Due to their proximity and timing, we explore whether the 2016 magnitude-5.9 event promoted the 2022 magnitude-6.6 earthquake by static stress transfer. As shown in Figure 9, the 2016 magnitude-5.9 earthquake imparted up to 0.4 bar (0.04 MPa) of stress on the fault plane that ruptured during the 2022 earthquake. The calculation was done using the Coulomb 3.3 Software (Toda et al., 2011), with an effective coefficient of friction of 0.4. Similarly, we also compute the Coulomb stress changes on both left-lateral faults and northwest-trending thrust faults due to the combined effects of the 2016 and 2022 events (Figure 10). As expected, both events produced positive stress changes on nearby faults, suggesting an increased likelihood of future damaging earthquakes in these regions. In particular, the 2022 earthquake may have brought the unbroken sections to the west (i.e., the Tuolaishan Fault) and east (i.e., the Lenglongling Fault) of the 2022 surface ruptures several bars closer to failure. Indeed, so far, several roughly magnitude-5.0 aftershocks have occurred, suggesting seismic hazard in these sections is relatively high.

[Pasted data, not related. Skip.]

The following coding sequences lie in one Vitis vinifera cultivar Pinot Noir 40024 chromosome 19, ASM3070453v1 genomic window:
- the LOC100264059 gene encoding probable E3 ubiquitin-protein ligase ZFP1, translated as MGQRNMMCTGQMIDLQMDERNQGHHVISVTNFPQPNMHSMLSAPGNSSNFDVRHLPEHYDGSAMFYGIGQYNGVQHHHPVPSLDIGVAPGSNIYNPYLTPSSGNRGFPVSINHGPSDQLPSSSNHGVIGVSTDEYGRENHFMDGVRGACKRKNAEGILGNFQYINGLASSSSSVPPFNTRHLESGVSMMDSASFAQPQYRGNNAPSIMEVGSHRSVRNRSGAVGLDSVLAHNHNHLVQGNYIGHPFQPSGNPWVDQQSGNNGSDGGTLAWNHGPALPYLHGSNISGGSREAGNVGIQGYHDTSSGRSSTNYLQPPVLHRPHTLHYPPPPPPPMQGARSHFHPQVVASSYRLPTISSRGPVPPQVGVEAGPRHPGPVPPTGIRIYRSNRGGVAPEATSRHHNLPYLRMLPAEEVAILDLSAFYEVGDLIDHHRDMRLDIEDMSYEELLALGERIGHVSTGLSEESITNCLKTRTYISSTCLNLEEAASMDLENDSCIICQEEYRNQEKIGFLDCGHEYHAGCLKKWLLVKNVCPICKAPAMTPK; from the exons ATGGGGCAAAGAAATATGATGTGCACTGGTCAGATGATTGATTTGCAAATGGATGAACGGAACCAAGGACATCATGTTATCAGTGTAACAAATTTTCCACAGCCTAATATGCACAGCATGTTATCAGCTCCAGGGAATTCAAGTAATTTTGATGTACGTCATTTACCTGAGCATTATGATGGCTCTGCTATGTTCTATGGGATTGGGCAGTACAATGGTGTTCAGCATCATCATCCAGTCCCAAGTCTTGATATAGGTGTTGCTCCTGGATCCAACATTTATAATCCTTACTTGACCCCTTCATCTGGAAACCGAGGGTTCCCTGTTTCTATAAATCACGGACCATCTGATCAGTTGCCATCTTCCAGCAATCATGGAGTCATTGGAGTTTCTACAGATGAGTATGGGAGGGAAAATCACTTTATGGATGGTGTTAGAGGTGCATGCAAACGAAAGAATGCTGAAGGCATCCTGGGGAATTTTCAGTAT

The recent earthquake struck in an area previously highlighted by the China Earthquake Administration as having a high probability of a magnitude-6.0 or greater earthquake (Xu et al., 2017). This earthquake provides a glimmer of hope for the scientists engaging in long- and short-term earthquake forecasting in China.
We thank Drs. Lihua Fang at Institute of Geophysics, China Earthquake Administration, Dun Wang at Chinese University of Geosciences, Wuhan, Weiming Wang at Institute of Tibetan Plateau Research, Chinese Academy of Sciences, Qiang Ma at Institute Engineering Mechanics, China Earthquake Administration, and Jie Gao at China Earthquake Disaster Prevention Center for providing their preliminary results and field photos that are included in this news report. We also thank Dr. Weqian Yao at Tianjing University for making Figure 1.